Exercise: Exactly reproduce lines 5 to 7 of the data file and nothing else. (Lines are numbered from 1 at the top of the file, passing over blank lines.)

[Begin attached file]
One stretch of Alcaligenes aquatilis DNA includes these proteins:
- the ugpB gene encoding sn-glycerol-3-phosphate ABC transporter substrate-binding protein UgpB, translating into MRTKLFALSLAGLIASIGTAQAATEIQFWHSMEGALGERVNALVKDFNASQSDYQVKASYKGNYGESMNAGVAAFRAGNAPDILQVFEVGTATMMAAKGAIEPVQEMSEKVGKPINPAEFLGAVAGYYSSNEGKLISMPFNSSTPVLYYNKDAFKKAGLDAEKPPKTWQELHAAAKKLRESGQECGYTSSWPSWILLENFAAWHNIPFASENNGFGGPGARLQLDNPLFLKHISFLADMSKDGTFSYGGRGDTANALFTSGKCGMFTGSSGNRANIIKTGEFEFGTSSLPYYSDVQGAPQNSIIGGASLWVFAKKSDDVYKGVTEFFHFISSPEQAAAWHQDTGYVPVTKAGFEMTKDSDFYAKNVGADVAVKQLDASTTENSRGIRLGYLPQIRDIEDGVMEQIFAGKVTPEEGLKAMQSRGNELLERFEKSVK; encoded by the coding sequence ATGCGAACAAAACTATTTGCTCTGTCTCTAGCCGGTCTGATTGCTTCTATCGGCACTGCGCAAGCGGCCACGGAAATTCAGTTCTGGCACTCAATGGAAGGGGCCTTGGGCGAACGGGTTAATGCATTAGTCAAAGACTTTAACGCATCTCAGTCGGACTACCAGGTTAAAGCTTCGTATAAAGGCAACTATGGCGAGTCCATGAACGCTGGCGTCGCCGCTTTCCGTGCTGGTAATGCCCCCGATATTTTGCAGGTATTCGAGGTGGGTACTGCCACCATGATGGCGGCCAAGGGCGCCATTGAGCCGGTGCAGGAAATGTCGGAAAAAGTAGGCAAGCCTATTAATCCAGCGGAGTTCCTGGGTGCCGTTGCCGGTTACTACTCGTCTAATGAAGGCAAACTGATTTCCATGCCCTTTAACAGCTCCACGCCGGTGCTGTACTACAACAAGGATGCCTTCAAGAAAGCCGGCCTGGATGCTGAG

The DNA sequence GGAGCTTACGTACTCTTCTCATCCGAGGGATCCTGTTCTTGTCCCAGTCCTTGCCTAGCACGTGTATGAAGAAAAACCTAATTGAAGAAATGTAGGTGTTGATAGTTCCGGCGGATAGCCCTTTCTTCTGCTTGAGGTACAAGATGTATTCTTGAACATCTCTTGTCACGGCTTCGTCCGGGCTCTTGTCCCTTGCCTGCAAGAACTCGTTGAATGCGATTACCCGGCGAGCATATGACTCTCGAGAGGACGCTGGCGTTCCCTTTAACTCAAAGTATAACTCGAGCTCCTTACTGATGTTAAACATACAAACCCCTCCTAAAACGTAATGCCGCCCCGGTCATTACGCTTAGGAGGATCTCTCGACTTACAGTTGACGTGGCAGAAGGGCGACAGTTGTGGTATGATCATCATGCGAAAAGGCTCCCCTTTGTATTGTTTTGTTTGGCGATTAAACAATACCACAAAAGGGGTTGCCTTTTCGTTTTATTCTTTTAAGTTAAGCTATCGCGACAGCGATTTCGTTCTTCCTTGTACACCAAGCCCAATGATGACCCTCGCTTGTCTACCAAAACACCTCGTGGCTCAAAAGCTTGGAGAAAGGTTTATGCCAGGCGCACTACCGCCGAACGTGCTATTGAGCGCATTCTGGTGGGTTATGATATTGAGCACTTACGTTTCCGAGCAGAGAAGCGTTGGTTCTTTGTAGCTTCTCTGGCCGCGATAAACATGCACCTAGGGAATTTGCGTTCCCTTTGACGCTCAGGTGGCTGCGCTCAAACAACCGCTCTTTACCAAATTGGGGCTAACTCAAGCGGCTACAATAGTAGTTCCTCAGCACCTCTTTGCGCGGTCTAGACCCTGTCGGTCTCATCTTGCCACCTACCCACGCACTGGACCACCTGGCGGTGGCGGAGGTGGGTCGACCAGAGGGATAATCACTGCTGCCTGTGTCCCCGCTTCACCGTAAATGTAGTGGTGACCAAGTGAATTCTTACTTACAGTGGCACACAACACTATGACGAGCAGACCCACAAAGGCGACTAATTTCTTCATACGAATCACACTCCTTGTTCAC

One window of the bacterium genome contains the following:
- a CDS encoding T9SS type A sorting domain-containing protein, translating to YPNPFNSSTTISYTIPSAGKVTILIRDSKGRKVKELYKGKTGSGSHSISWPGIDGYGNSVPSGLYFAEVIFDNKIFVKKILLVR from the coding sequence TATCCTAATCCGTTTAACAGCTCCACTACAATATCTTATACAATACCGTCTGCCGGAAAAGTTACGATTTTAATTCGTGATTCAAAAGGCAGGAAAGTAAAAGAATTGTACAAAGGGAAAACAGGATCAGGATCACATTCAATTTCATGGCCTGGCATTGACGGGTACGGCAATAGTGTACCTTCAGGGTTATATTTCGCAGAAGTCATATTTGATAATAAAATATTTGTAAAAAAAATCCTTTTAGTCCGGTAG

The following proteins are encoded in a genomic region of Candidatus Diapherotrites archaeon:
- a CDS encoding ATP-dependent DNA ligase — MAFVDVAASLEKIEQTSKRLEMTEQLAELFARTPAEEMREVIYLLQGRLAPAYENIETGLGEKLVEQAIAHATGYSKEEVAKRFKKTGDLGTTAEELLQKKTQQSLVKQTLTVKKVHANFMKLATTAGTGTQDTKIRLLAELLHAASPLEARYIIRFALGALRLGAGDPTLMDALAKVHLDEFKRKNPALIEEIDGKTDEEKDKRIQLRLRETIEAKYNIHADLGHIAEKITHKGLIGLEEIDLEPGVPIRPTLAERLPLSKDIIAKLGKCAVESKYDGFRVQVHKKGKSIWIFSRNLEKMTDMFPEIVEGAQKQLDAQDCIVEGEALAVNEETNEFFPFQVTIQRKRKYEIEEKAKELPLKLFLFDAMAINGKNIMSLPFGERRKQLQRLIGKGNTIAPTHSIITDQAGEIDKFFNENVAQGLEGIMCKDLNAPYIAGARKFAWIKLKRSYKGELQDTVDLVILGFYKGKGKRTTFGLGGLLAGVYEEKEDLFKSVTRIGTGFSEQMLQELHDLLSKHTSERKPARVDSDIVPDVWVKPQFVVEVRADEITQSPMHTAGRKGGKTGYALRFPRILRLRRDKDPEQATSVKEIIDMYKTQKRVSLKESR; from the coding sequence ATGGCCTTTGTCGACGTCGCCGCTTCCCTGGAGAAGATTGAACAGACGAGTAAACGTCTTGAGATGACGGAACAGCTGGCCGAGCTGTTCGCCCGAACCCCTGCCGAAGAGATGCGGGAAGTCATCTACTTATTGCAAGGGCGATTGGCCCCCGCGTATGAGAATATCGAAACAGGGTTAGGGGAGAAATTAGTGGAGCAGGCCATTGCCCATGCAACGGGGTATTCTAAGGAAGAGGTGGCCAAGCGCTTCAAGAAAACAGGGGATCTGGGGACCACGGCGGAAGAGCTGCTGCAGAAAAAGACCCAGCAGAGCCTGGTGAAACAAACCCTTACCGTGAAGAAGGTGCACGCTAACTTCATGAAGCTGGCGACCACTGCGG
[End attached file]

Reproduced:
- a CDS encoding T9SS type A sorting domain-containing protein, translating to YPNPFNSSTTISYTIPSAGKVTILIRDSKGRKVKELYKGKTGSGSHSISWPGIDGYGNSVPSGLYFAEVIFDNKIFVKKILLVR from the coding sequence TATCCTAATCCGTTTAACAGCTCCACTACAATATCTTATACAATACCGTCTGCCGGAAAAGTTACGATTTTAATTCGTGATTCAAAAGGCAGGAAAGTAAAAGAATTGTACAAAGGGAAAACAGGATCAGGATCACATTCAATTTCATGGCCTGGCATTGACGGGTACGGCAATAGTGTACCTTCAGGGTTATATTTCGCAGAAGTCATATTTGATAATAAAATATTTGTAAAAAAAATCCTTTTAGTCCGGTAG

The following proteins are encoded in a genomic region of Candidatus Diapherotrites archaeon:
- a CDS encoding ATP-dependent DNA ligase — MAFVDVAASLEKIEQTSKRLEMTEQLAELFARTPAEEMREVIYLLQGRLAPAYENIETGLGEKLVEQAIAHATGYSKEEVAKRFKKTGDLGTTAEELLQKKTQQSLVKQTLTVKKVHANFMKLATTAGTGTQDTKIRLLAELLHAASPLEARYIIRFALGALRLGAGDPTLMDALAKVHLDEFKRKNPALIEEIDGKTDEEKDKRIQLRLRETIEAKYNIHADLGHIAEKITHKGLIGLEEIDLEPGVPIRPTLAERLPLSKDIIAKLGKCAVESKYDGFRVQVHKKGKSIWIFSRNLEKMTDMFPEIVEGAQKQLDAQDCIVEGEALAVNEETNEFFPFQVTIQRKRKYEIEEKAKELPLKLFLFDAMAINGKNIMSLPFGERRKQLQRLIGKGNTIAPTHSIITDQAGEIDKFFNENVAQGLEGIMCKDLNAPYIAGARKFAWIKLKRSYKGELQDTVDLVILGFYKGKGKRTTFGLGGLLAGVYEEKEDLFKSVTRIGTGFSEQMLQELHDLLSKHTSERKPARVDSDIVPDVWVKPQFVVEVRADEITQSPMHTAGRKGGKTGYALRFPRILRLRRDKDPEQATSVKEIIDMYKTQKRVSLKESR; from the coding sequence ATGGCCTTTGTCGACGTCGCCGCTTCCCTGGAGAAGATTGAACAGACGAGTAAACGTCTTGAGATGACGGAACAGCTGGCCGAGCTGTTCGCCCGAACCCCTGCCGAAGAGATGCGGGAAGTCATCTACTTATTGCAAGGGCGATTGGCCCCCGCGTATGAGAATATCGAAACAGGGTTAGGGGAGAAATTAGTGGAGCAGGCCATTGCCCATGCAACGGGGTATTCTAAGGAAGAGGTGGCCAAGCGCTTCAAGAAAACAGGGGATCTGGGGACCACGGCGGAAGAGCTGCTGCAGAAAAAGACCCAGCAGAGCCTGGTGAAACAAACCCTTACCGTGAAGAAGGTGCACGCTAACTTCATGAAGCTGGCGACCACTGCGG